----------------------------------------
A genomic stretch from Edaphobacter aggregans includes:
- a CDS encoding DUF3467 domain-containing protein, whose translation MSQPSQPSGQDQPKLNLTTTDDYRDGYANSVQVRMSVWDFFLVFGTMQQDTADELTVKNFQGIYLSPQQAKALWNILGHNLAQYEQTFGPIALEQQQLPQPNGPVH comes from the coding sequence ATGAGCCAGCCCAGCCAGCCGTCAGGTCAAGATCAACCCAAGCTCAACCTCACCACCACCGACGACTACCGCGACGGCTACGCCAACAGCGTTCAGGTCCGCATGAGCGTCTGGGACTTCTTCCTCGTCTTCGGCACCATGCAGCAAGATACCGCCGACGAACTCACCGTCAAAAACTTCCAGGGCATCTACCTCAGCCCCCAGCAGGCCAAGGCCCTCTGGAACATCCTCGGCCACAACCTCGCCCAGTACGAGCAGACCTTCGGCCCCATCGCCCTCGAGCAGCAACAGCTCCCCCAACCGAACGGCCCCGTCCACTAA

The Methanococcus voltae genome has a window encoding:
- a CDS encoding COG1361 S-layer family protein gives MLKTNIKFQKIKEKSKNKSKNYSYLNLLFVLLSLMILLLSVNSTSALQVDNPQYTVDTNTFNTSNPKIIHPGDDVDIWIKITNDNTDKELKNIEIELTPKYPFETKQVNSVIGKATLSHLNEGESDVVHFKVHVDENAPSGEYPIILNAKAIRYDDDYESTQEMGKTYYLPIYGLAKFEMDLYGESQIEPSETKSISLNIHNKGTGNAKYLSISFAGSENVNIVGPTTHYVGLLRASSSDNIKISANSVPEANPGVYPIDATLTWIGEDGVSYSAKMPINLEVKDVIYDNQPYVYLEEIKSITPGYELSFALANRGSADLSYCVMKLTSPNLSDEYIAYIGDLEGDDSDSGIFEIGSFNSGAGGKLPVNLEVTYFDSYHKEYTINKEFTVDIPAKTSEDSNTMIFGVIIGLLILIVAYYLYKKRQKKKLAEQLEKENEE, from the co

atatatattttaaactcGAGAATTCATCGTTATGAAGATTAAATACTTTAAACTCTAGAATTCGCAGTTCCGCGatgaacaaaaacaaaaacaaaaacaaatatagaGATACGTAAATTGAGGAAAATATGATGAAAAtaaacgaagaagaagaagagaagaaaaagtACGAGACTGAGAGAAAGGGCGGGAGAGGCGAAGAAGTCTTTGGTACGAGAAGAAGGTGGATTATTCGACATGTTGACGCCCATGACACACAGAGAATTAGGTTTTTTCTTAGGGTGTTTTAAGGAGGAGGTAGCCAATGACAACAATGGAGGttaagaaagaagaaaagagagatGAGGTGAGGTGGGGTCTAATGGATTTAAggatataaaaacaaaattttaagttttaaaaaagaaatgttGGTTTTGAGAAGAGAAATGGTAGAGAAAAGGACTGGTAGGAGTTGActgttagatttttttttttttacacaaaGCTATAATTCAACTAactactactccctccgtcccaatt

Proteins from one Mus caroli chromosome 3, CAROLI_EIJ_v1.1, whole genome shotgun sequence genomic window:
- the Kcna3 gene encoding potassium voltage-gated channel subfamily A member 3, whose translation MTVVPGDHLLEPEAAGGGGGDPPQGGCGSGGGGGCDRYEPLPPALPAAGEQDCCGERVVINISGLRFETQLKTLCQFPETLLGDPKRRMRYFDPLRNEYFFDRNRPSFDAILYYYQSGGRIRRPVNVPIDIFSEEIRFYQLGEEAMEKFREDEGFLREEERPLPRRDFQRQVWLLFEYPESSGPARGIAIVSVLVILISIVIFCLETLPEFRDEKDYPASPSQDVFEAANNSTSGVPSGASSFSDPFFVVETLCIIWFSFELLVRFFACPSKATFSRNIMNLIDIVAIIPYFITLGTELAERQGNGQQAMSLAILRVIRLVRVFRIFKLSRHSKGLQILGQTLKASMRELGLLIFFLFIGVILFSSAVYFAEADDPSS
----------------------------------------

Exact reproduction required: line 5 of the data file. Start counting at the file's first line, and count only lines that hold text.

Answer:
atatatattttaaactcGAGAATTCATCGTTATGAAGATTAAATACTTTAAACTCTAGAATTCGCAGTTCCGCGatgaacaaaaacaaaaacaaaaacaaatatagaGATACGTAAATTGAGGAAAATATGATGAAAAtaaacgaagaagaagaagagaagaaaaagtACGAGACTGAGAGAAAGGGCGGGAGAGGCGAAGAAGTCTTTGGTACGAGAAGAAGGTGGATTATTCGACATGTTGACGCCCATGACACACAGAGAATTAGGTTTTTTCTTAGGGTGTTTTAAGGAGGAGGTAGCCAATGACAACAATGGAGGttaagaaagaagaaaagagagatGAGGTGAGGTGGGGTCTAATGGATTTAAggatataaaaacaaaattttaagttttaaaaaagaaatgttGGTTTTGAGAAGAGAAATGGTAGAGAAAAGGACTGGTAGGAGTTGActgttagatttttttttttttacacaaaGCTATAATTCAACTAactactactccctccgtcccaatt